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Sweet heat

IT'S hot, in the 90s, and I'm seven or eight years old, paddling and somersaulting in the public pool. My mom's watching at pool's edge -- knees tucked up under her -- reading a thick paperback. Periodically I yell at her to watch me do some trick. I've just seen a water ballet, and I know how to stand on my hands underwater. I swim until my eyes sting, my lips turn blue, and my teeth chatter. And when I get out I lie on the sunbaked cement with no towel and watch my wet body-print shrink as it dries, and feel the heat soak through me until it's time to cool off again.

I'm nearly 20 years older now, but summer hasn't changed much since then. Summer is still a time to plunge into, a time for flexing muscles and lounging in sweet, enveloping heat. When summer begins, I want to stand on my hands underwater. I crave soft-serve vanilla ice cream in a plain cone. My hands itch to hold the handlebars of a sturdy Stingray or the slightly oily chains of a swing. I pay more attention to children in summer, eavesdropping on their conversations, as if by listening to them I might

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somehow become part of their group.

Just out of college, at my first job, I drove my co-workers crazy with the question ``What are you doing this summer?''

The answer was always the same. ``Working,'' they'd say, smiling at me as Queen Victoria might have smiled at an impertinent court jester. Steeped in the 9-to-5 work ethic, they heralded summer's arrival with jealous longing tempered by a sense of responsibility. Working, they daydreamed about extended vacations sunning on tropical beaches. Vacationing, they faced the reality of limited time, substituting the luxury of slow-motion sunning with obligatory sightseeing at breakneck pace.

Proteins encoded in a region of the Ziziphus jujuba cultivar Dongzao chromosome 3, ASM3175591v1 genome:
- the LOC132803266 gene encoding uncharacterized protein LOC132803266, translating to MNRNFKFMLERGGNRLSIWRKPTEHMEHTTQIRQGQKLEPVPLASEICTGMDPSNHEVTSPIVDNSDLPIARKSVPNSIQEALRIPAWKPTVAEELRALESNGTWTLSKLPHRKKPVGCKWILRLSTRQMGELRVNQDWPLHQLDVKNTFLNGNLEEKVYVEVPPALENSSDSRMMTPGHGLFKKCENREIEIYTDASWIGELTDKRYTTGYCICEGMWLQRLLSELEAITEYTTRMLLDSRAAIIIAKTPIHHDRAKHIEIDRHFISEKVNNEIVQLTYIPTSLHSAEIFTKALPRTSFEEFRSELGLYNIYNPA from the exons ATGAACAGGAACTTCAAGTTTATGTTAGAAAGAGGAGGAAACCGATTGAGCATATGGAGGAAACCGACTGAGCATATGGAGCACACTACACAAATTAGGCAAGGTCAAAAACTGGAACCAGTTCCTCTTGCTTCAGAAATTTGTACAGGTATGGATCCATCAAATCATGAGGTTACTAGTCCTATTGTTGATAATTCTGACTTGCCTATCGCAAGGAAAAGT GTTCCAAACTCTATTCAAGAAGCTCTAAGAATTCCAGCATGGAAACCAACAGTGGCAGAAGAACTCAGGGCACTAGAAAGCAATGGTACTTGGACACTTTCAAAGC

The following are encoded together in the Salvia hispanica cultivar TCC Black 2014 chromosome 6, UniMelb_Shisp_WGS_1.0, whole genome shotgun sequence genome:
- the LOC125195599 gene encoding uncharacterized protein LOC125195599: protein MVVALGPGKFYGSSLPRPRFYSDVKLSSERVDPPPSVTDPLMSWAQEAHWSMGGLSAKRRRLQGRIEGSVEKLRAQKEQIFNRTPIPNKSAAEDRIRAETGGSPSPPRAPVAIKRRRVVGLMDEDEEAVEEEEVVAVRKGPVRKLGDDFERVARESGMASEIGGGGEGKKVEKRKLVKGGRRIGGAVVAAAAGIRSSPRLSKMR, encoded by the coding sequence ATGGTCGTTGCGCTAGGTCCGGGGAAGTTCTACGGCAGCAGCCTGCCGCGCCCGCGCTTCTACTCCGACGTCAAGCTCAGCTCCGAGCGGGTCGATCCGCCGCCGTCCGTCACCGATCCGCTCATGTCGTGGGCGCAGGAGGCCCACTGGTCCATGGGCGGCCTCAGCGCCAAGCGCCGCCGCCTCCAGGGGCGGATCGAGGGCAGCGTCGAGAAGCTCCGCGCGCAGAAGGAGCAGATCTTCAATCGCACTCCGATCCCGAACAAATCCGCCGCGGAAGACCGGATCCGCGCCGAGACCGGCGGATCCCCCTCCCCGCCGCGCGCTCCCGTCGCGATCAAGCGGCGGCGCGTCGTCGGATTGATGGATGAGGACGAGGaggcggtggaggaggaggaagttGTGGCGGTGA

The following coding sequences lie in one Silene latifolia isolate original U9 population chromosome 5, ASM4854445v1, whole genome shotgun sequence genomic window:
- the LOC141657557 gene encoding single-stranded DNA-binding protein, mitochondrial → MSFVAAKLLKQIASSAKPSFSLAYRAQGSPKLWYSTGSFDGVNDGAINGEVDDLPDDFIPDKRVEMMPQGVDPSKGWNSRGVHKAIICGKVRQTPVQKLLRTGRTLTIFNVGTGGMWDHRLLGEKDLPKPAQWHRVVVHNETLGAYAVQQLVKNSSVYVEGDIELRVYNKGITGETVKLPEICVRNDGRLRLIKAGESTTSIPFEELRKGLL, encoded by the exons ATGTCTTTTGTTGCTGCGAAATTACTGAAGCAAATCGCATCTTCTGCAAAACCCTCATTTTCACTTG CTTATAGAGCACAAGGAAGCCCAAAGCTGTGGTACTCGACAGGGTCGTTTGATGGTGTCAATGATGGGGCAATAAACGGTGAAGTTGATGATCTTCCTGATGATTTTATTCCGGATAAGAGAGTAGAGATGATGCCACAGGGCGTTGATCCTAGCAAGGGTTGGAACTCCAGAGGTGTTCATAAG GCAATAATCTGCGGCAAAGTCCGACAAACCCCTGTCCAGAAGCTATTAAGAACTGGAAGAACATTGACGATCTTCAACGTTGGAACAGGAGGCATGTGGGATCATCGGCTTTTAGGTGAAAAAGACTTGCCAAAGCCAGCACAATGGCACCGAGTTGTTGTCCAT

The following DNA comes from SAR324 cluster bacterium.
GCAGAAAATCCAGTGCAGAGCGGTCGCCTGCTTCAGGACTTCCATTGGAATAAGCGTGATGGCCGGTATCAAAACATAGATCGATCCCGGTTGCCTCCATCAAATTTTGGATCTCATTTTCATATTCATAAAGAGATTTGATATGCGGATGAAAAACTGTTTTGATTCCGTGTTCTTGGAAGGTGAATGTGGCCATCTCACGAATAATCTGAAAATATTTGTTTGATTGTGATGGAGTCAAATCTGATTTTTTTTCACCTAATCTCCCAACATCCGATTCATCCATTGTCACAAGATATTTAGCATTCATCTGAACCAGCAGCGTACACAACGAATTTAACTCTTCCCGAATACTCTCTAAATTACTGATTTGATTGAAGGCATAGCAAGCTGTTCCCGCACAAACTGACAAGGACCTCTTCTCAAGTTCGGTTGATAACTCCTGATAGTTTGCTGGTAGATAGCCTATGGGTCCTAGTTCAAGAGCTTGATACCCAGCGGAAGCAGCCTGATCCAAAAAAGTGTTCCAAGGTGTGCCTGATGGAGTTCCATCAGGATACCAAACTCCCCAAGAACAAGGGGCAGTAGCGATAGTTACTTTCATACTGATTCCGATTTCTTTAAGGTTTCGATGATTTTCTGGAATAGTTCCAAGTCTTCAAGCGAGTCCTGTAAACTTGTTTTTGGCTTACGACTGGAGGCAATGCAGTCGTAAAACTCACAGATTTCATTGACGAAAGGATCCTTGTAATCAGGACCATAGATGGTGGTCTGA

The summers of my childhood presented me with the opposite problem. As the long, hot days dragged on, I stretched my imagination trying to think of amusing ways to fill them. Those were days when nothing I could think of seemed good enough, when I tossed aside perfectly fine books and rejected perfectly fine friends. ``I'm bored,'' I whined to my mother, challenging her to assign me window washing, weeding, anything to fill the empty days.

By the end of summer I counted the days until school started, the way I counted the days until Christmas. The last few weeks of summer were always the best, the breathless, waiting ones when I wondered who my new teacher would be and whether there'd be new kids in class. Then I swam longer in the public pool, pedaled my bike harder down the forest trails in my Oregon neighborhood, and stayed out later after dinner to savor the last warm nights of the season.

When I was a kid, school brought summer to a close I never doubted. Already cooler, the days began to shrink as the leaves turned and shriveled on the trees. But now I live in a land of nearly perpetual summer. I impatiently wait for autumn winds to blow the air clear, stray clouds to soften the sun's glare, and distant mountains to introduce themselves once again.

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